That's a facet of Aberdeen life that is untapped. I know it's difficult but I really believe there is a possibility to bring in some heavy-hitters in this one-club city. Look at PSV Eindhoven with Philips.

 

"We're suffering from a lack of ideas. We need different thinking. It's really difficult to see what direction they want to go in."

 

The dwindling number of fans would suggest that the faithful believe the direction they're going in is ever downwards. The only hope for Aberdeen is that Turnbull and Leighton are proven right and that their biggest problem is a managerial one. If Booth is right and it's infinitely more complex than that, then the Dons are in for a lot more misery and a lot more black comedy.

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Good to hear from Eddie Turnbull. Was the msanager I first remember, appointed before I was old enough to appreciate footbsall,  but I do remember 1970 fondly.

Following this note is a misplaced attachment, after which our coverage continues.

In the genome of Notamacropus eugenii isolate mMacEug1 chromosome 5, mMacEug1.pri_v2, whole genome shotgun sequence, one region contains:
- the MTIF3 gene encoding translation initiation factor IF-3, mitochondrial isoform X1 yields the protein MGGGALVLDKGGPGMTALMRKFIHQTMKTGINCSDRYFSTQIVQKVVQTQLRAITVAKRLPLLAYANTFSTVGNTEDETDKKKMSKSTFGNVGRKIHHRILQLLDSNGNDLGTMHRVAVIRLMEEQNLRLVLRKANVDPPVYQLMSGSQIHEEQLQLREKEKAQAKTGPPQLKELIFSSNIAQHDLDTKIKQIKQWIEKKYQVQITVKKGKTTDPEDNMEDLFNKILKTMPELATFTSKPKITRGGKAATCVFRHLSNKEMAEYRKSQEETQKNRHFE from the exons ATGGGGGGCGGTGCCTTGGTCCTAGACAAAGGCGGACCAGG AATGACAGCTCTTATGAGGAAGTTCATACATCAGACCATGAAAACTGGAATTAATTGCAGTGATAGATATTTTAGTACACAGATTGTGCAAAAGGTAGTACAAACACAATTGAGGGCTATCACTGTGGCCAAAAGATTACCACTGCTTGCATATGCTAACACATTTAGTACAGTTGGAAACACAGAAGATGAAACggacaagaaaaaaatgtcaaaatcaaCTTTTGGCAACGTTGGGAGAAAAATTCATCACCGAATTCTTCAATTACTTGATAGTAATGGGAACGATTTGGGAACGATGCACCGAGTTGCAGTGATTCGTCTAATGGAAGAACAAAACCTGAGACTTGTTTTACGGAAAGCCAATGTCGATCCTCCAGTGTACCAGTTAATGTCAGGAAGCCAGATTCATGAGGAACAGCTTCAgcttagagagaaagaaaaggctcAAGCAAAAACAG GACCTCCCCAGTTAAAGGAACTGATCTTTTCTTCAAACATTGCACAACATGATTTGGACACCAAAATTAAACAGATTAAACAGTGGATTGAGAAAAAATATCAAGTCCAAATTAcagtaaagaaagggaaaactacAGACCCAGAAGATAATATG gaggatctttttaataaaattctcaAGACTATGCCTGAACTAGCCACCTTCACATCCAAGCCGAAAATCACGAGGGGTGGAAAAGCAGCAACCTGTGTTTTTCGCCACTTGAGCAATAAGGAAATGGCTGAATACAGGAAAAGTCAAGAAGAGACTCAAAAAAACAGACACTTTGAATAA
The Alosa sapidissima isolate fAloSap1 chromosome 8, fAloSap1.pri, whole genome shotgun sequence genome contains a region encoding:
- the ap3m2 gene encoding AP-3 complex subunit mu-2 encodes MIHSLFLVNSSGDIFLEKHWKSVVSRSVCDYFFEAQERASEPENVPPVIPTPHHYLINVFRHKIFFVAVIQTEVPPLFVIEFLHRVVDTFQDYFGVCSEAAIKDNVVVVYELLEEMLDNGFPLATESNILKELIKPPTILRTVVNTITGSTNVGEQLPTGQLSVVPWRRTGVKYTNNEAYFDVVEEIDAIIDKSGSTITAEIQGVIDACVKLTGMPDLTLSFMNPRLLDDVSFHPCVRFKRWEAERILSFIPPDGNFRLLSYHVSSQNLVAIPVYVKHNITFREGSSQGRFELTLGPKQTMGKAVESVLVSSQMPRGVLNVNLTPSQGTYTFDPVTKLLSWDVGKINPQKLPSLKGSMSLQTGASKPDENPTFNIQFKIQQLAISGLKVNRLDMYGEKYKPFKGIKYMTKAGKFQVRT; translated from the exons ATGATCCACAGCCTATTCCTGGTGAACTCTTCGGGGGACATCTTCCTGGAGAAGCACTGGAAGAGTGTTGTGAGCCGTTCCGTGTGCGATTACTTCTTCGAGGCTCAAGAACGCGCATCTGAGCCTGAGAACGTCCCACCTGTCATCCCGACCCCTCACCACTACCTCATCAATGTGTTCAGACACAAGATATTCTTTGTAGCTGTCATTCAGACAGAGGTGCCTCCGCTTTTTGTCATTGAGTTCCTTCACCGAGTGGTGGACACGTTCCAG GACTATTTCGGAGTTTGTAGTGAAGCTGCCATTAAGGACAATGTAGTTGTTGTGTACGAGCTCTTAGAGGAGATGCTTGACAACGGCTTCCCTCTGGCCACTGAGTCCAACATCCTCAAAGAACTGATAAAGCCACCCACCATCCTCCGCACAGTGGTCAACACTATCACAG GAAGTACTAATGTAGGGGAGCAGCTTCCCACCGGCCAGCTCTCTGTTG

Sadly, nowadays, you cant walk into a club and effectively sack 17 players cos they're shite, then replace them, however, I worry, it's what needs to be done!

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Admittedly I've nae seen this squad in person. I've only listened to seven matches this season, and watched one on the tele. the rest of my knowledge is only based on what I've read in the papers and on DT. Therefore, my opinion probably isn't really on-the-mark, so to speak. But correct me if I'm wrong in thinking the following eleven need to go (and there could be more!):

 

Jamie Langfield

Rory McArdle

Yoann Folly

Zander Diamond

Andrew Considine

Scott Vernon

Darren Mackie

Derek Young

Jerel Ifil

Michael Paton

Mark Howard